The law also gives the former governors a fourbedroom house in Zamfara, an office, free telephone and 30 days paid vacation outside Nigeria.

In Sokoto, former governors and deputy governors are to receive N200 million and N180 million, respectively, being monetisation

personvalue for other entitlements, which include domestic aides, residence and vehicles that could be renewed every four years. Section 2 (2) of the Sokoto State Grant of Pension (governor and deputy governor) Law, 2013 states that, “the total annual pension to be paid to the governor and deputy governor, shall be at a rate equivalent to the annual total salary of the incumbent governor or deputy governor of the state, respectively.”

SELFISH LEADERS
Keyamo, reflecting on the vexed issue, described the approved benefits for the former chief executives of the state as “totally immoral.”

He said, “What I think is that we may have to look at the reason for making those pension laws. The reason is to encourage public officers not to steal, because most of them take to stealing in the office to have something to fall back on when they eventually leave office.

“However, in my own situation, a question we should ask is, have we blocked the holes to prevent public stealing? And the answer is no. We have not. We have not blocked those holes. If we have not done this, then to me, it is salt on injury for somebody to be in public office with opportunity to steal and for him to still come back to enjoy such bogus benefits.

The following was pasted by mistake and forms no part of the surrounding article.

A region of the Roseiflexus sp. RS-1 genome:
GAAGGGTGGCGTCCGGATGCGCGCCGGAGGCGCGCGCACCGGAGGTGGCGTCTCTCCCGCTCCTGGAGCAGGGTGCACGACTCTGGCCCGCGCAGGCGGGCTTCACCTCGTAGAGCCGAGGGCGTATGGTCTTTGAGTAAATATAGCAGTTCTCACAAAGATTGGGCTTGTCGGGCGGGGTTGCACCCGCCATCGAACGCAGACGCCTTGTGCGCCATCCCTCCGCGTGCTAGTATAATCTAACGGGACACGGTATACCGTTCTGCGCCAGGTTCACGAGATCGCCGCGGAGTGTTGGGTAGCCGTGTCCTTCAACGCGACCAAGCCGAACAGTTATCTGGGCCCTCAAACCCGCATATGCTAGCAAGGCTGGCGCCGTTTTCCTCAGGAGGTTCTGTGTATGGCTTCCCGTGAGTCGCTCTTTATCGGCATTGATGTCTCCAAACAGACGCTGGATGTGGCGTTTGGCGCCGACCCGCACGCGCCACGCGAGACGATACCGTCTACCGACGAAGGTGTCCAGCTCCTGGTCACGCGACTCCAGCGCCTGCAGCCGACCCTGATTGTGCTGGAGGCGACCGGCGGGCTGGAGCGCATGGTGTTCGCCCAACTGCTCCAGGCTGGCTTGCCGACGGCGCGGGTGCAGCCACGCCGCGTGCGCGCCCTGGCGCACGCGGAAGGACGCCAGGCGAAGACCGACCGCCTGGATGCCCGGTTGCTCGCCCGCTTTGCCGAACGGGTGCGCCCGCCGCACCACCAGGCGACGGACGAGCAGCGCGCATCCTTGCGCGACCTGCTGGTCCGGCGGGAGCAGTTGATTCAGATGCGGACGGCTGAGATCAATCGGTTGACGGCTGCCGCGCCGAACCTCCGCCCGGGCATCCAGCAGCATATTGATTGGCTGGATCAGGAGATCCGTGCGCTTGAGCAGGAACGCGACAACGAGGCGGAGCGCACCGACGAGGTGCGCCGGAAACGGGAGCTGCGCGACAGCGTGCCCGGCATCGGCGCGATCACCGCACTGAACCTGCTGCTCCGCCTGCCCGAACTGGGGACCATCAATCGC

“Having said that, for me it is a double compensation for the beneficiaries. Apart from this, the provisions are very excessive.

A little compensation after leaving office should be enough. After all, public office is a public service, and it is a patriotic service. If you have not gone there to steal money, how will you come back to collect such a big pension?” He added, “Why is it that they cannot adjust and live a normal life? After all, look at people such as Clinton and others, they have been making money through making public speeches. What stops a public officer to fend for himself after leaving office? It is immoral for you to adjust the law to suit yourself. The right thing is for the law to be amended again. Whether you like it or not, the law was made in a hurry. It is a law that is not in tune with time and expectations of people. The law should be reversed.” Another lawyer, Chike Maduekwe, speaking in the same vein, condemned the passing into law of the amended pension Bill by the Lagos